At 35%, Ontario’s transportation sector produces more greenhouse gas emissions than any other sector, equalling the combined output of emissions from all electrical generation and industrial activities in the province (see: “#ONclimate: Ontario’s Climate Change Strategy,” the Government of Ontario, November 2015). Thanks to a growing population that’s commuting longer distances to and from work, we can expect emissions from personal vehicle use to rise, if left unchecked. More cars on our roads leads to more congestion and longer travel time, generating more air pollution and climate changing greenhouse gas emissions.
Congestion also costs our economy. When people and goods are stuck in traffic, we’re not only wasting time, but money as well. In the Greater Toronto Area, it’s been estimated that congestion accounts for an economic loss of between $6 and $11 billion annually (see: “Congestion costs may be up to $11 billion for GTA, study says,” the Toronto Star, July 12, 2013).
What’s the solution for congestion? Traffic engineers have approached congestion as a failure of engineering – if there’s not enough capacity in the roads system to meet our needs, the answer is to expand the roads system to create additional capacity.
Unfortunately, it’s not that simple. The real causes of congestion are found in economics, and the balance between supply and demand. Building more roads makes it easier for car owners to drive more and over longer distances. Since it’s easier and cheaper to drive, we end up with more cars on our roads creating congestion, which leads to a demand for more new roads.
For too long, traffic engineers have used a measure known as “Level of Service” to determine when roads should be expanded or new roads and highways built (see: "Level of Service," Wikipedia). Letter grades ranging from “A” to “F” are assigned to traffic conditions on existing roads. Where traffic flows freely with little interruption, the road gets an “A”. Where traffic is significantly impaired due to congestion, lower grade levels are assigned, and traffic engineers start looking around at how to expand capacity.
Traffic flows more freely the less it is impeded. Under the influence of Level of Service standards, our roads have become wider and more numerous. Lane widths have grown, along with turning radius at intersections. Level of Service standards have been used to justify removing pedestrian infrastructure like crosswalks and transit stops, as pedestrians and busses that stop pick people up slow down the flow of traffic (see: “Confessions of a Traffic Engineer: the Misuse of Level of Service,” Peter Koonce, P.E., City of Portland, September 28, 2012).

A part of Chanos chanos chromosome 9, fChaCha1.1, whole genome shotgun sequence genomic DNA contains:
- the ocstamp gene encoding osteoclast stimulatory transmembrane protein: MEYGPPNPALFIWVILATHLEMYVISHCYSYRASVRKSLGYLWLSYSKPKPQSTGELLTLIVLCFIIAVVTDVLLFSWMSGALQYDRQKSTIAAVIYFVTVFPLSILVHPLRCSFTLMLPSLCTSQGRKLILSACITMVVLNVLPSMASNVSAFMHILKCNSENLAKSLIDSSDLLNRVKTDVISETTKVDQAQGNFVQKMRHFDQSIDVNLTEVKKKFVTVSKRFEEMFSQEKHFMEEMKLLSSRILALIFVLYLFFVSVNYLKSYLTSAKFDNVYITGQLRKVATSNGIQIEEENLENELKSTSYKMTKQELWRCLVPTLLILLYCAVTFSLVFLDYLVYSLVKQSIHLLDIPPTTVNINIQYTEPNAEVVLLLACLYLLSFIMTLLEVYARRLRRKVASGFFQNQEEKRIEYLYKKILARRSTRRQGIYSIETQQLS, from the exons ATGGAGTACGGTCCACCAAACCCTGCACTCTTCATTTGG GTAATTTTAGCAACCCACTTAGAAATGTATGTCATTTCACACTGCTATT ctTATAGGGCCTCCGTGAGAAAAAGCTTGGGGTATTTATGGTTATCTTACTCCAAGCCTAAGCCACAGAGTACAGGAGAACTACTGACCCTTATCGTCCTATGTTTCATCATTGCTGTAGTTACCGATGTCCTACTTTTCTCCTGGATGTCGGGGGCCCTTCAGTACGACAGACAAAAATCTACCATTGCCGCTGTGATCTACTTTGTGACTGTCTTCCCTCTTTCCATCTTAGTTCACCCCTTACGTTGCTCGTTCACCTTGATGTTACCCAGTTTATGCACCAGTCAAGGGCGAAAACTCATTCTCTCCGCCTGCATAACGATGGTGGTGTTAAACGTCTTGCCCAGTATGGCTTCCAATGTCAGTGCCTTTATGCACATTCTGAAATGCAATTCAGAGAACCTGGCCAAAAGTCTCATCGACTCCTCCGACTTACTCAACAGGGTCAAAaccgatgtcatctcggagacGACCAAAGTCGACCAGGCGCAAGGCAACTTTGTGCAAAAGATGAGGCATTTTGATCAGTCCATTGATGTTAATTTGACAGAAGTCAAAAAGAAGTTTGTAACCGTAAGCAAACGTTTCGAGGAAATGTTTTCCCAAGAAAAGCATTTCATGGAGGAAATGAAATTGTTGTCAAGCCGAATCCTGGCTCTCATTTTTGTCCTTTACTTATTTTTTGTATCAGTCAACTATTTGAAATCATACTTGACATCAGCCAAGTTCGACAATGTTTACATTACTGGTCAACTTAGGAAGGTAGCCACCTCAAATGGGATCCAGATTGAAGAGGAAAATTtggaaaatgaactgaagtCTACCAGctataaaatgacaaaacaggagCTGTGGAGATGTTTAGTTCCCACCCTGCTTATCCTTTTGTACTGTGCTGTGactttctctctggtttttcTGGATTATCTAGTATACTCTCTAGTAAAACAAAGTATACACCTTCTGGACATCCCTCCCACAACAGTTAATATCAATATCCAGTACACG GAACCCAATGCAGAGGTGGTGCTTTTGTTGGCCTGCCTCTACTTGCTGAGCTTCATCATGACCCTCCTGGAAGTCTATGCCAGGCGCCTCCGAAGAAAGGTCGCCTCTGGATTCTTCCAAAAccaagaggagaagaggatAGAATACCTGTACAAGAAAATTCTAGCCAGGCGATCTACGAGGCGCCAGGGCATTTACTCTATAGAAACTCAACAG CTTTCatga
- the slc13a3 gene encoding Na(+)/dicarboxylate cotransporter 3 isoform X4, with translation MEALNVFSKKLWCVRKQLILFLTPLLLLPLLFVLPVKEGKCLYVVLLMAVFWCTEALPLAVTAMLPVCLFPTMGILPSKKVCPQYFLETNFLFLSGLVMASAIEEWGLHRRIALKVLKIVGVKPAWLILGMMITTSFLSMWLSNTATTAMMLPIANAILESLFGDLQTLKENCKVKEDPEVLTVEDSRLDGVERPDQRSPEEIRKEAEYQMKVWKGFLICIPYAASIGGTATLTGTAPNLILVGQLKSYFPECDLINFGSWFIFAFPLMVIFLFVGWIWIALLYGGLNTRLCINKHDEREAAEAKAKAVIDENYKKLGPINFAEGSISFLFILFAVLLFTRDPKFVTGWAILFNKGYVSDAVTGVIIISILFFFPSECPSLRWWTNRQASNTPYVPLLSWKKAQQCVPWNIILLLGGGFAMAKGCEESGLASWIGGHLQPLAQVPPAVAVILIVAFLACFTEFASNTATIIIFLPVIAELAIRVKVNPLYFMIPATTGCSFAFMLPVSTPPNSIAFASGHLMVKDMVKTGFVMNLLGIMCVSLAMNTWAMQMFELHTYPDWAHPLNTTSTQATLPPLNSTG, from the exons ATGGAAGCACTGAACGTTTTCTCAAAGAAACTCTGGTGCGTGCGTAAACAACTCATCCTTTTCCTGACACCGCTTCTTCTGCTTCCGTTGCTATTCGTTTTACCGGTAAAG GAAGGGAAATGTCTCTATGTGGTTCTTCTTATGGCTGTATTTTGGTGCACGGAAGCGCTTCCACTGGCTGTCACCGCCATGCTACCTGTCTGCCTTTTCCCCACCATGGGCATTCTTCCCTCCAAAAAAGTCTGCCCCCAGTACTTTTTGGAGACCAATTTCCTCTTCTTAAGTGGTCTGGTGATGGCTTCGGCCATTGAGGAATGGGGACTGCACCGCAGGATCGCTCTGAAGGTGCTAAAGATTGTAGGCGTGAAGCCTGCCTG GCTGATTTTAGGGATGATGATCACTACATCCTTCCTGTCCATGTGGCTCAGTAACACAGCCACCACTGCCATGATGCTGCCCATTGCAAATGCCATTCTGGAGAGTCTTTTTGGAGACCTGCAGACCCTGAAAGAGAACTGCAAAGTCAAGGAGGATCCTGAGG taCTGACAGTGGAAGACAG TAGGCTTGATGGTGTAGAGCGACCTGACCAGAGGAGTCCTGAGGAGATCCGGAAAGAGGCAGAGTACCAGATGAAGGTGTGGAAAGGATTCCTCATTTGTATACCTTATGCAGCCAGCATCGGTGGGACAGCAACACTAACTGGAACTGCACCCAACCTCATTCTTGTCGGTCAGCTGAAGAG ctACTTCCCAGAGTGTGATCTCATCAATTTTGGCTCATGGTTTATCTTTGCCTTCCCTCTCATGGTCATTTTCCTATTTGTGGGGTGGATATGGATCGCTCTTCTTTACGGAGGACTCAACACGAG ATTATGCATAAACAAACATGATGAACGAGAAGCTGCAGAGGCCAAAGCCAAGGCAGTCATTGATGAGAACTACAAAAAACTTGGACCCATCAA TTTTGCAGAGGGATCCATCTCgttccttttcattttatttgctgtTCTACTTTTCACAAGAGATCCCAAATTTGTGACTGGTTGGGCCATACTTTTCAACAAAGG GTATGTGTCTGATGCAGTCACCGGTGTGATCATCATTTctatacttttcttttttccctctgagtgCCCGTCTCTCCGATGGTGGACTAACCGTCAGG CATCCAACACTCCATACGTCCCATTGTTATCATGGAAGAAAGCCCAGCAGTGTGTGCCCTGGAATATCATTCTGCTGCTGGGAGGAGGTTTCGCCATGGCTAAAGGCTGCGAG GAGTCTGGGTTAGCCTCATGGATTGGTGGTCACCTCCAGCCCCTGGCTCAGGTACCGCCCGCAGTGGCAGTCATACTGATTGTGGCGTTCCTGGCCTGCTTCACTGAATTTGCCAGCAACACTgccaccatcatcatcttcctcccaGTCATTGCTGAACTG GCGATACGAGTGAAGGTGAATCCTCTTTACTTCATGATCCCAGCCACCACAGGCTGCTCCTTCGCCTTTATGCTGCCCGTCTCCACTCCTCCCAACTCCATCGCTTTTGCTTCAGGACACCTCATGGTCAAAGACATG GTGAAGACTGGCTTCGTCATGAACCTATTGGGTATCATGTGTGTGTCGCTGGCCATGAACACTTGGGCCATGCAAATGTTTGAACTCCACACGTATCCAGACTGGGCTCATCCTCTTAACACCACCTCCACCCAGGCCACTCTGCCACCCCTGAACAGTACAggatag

After decades of prioritizing cars over people, we’ve created a congested car-centric urban environment that is massively impacting the atmosphere. By not recovering the full costs of roads use from users, we’ve effectively subsidized a sprawling low density built form on the edges of our cities. We know that to reduce congestion and emissions, we must reduce the number of cars on our roads (see: "California Has Officially Ditched Car-Centric ‘Level of Service’,” Streetsblog LA, August 7, 2014). But when traffic engineers ponder the problem of climate change, the solution they come up with is often a perverse one: let’s build more roads.
By playing games with numbers to show reduced commuter times and emissions, decision-makers are sold false solutions to both congestion and climate change problems. At a time when all levels of government are looking at debt-financing new infrastructure to stimulate the economy, it’s now more important than ever that we acknowledge that building more roads, while politically popular, will not take us towards having a prosperous economy or a healthy environment.
Instead of using public infrastructure money to build new roads, let’s take real action to reduce emissions and congestion by investing in projects and initiatives designed to get people out of their cars. Let’s spend our public resources on improving alternative transportation and transit options in existing built-up areas. And let’s do away with unsustainable Level of Service measures which simply encourage more cars on our roads, and facilitate taxpayer-subsidized urban sprawl.
(opinions expressed in this blogpost are my own and should not be considered consistent with the policies and/or positions of the Green Parties of Ontario and Canada)
Originally published in the Sudbury Star as "SudburyColumn: More roads won't ease traffic jams" (online), and "More roads no solution to traffic congestion" (print), February 13, 2016 - without hyperlinks.